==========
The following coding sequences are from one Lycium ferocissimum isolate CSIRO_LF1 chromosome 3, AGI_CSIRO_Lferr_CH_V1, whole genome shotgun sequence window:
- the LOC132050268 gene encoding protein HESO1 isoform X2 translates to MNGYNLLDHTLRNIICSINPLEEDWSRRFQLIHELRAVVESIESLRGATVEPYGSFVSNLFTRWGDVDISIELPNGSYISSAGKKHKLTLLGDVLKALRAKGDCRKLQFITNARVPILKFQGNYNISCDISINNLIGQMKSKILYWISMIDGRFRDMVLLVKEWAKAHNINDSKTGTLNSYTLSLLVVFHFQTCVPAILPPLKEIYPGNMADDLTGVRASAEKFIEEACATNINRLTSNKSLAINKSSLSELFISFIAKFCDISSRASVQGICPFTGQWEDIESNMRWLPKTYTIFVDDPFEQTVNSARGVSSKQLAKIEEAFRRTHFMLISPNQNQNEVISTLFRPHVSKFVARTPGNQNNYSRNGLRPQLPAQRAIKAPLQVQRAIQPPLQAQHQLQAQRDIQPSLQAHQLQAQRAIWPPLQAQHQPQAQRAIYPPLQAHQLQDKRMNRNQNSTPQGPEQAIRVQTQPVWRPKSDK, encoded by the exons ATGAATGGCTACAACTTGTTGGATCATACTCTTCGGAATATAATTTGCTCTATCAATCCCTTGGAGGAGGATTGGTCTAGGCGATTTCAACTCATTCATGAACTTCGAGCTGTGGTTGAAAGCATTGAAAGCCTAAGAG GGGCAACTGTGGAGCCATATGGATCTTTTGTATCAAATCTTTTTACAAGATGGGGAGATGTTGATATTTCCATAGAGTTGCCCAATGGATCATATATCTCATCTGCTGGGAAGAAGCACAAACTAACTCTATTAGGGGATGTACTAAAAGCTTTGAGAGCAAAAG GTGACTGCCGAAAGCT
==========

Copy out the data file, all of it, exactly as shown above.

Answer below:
The following coding sequences are from one Lycium ferocissimum isolate CSIRO_LF1 chromosome 3, AGI_CSIRO_Lferr_CH_V1, whole genome shotgun sequence window:
- the LOC132050268 gene encoding protein HESO1 isoform X2 translates to MNGYNLLDHTLRNIICSINPLEEDWSRRFQLIHELRAVVESIESLRGATVEPYGSFVSNLFTRWGDVDISIELPNGSYISSAGKKHKLTLLGDVLKALRAKGDCRKLQFITNARVPILKFQGNYNISCDISINNLIGQMKSKILYWISMIDGRFRDMVLLVKEWAKAHNINDSKTGTLNSYTLSLLVVFHFQTCVPAILPPLKEIYPGNMADDLTGVRASAEKFIEEACATNINRLTSNKSLAINKSSLSELFISFIAKFCDISSRASVQGICPFTGQWEDIESNMRWLPKTYTIFVDDPFEQTVNSARGVSSKQLAKIEEAFRRTHFMLISPNQNQNEVISTLFRPHVSKFVARTPGNQNNYSRNGLRPQLPAQRAIKAPLQVQRAIQPPLQAQHQLQAQRDIQPSLQAHQLQAQRAIWPPLQAQHQPQAQRAIYPPLQAHQLQDKRMNRNQNSTPQGPEQAIRVQTQPVWRPKSDK, encoded by the exons ATGAATGGCTACAACTTGTTGGATCATACTCTTCGGAATATAATTTGCTCTATCAATCCCTTGGAGGAGGATTGGTCTAGGCGATTTCAACTCATTCATGAACTTCGAGCTGTGGTTGAAAGCATTGAAAGCCTAAGAG GGGCAACTGTGGAGCCATATGGATCTTTTGTATCAAATCTTTTTACAAGATGGGGAGATGTTGATATTTCCATAGAGTTGCCCAATGGATCATATATCTCATCTGCTGGGAAGAAGCACAAACTAACTCTATTAGGGGATGTACTAAAAGCTTTGAGAGCAAAAG GTGACTGCCGAAAGCT